The Los Angeles Angels Needed Justin Upton to Stick Around

After a great 2017 campaign, Justin Upton isn't leaving the Angels for the open market. When looking at next season and beyond, Los Angeles was smart to make sure he didn't go anywhere.

On the fringes of the American League wild card race, the Los Angeles Angels decided to make a late push by trading forfor outfielder Justin Upton prior to the August 31st waiver trade deadline this past year. They acquired the slugger in the second year of a long-term deal, but Upton had a decision to make following the World Series thanks to an opt-out clause.

While Los Angeles didn't make the postseason -- they finished 80-82 -- they wanted to keep him around for the foreseeable future. Instead of using that opt-out clause, the Angels tacked on another season to the four years and $88 million he had remaining on his current deal to make it a five-year, $106 million pact.

A Worthy Contract

After signing a six-year, $132.75 million deal with the Detroit Tigers prior to the 2016 season, the young outfielder struggled to a .246/.310/.465 triple slash, which was good for just a 104 wRC+ and 1.3 fWAR.

While there is no doubt that he disappointed in the first year of a big contract, he bounced back in a major way in 2017. The below table shows his performance from last season, split by team.

Team Plate Appearances OPS wRC+ fWAR
Tigers 520 .904 137 4.1
Angels 115 .887 137 0.9

It didn't matter which jersey he was wearing -- Upton was incredibly consistent and put together a truly stellar campaign that was one of the best he's produced as a big leaguer.

His 137 wRC+ is the second-highest number he's ever posted in that department, as is his 5.0 fWAR. It may not be fair to expect another five-win season from Upton moving forward, but it's not crazy to expect production better than his 2016 performance because he's been better than that his entire career.

He's slashed .269/.348/.479 with a 121 wRC+ over 6,189 career plate appearances, giving us quite a large sample to conclude that Upton is indeed a well above-average offensive player. After all, that 121 wRC+ ranks 28th among all outfielders since 2007, which is the year in which he made his debut.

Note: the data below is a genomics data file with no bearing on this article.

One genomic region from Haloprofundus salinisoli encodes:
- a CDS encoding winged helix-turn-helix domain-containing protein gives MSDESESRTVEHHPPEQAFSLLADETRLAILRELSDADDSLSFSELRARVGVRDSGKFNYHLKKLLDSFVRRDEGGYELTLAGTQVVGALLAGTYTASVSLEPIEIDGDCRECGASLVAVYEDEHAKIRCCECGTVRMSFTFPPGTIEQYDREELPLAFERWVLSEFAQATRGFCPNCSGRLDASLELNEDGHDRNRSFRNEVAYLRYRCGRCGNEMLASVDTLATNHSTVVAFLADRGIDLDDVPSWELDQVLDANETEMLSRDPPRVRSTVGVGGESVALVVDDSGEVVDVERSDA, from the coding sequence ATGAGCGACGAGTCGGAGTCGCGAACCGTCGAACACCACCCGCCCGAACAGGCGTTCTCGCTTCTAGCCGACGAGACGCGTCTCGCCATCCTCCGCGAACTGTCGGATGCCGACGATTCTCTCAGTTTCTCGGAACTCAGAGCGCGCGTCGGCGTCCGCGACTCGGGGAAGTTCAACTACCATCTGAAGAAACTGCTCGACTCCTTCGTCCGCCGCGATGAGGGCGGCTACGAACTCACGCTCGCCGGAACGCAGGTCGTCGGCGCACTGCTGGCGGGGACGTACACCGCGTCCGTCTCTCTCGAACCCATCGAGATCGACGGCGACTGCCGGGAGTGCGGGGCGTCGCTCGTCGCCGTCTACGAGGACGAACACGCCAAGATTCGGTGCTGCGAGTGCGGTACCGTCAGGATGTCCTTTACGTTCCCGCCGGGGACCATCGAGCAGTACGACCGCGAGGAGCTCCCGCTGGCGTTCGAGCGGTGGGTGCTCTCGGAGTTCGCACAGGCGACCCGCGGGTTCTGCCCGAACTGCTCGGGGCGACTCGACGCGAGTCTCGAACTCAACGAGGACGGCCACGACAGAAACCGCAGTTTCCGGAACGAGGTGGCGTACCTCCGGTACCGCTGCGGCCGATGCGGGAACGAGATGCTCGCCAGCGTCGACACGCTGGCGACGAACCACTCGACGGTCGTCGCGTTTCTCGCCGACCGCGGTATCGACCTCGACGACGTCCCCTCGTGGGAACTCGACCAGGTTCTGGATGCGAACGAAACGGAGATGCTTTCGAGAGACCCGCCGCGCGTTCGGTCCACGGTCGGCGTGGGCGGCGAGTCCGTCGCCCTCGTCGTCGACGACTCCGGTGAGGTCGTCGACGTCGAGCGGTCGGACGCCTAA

Finally Gaining Some Depth

Any team getting an above-average bat in their lineup is a positive, but it's especially notable for the Angels since it gives their offense some depth with Mike Trout already anchoring it. Despite having one of baseball's premier talents, Los Angeles has struggled to be consistently competitive since he took on an every-day role in 2012.

They've made the playoffs just once (in 2014) and were promptly swept by the Kansas City Royals. The organization has posted a 444-468 record since 2012, and that is with a 98-win season in 2014. They've finished at least 18 games off the pace in the American League West in 2013, 2016, and 2017, so they've struggled to even sniff the playoffs.

Trout's incredible production has elevated the Angels to being an average team, but there hasn't been the depth behind him that's necessary to give them a shot at getting to the next level. Over the last three seasons, the highest wRC+ an Angels player not named Trout has posted is 117, which was done by C.J. Cron in 2016. Meanwhile, Upton has failed to post a 117 wRC+ just four times in his career, and just once since 2013.

It's rather clear that Upton is L.A.'s second-best bat, finally pairing Trout with another legitimate threat in the middle of their order. With Trout signed through the 2020 season, his impending free agency is coming quicker than we realize. The Angels need to make a legitimate effort to put a team around their best player and make a playoff run. Keeping Upton in town accomplishes just that.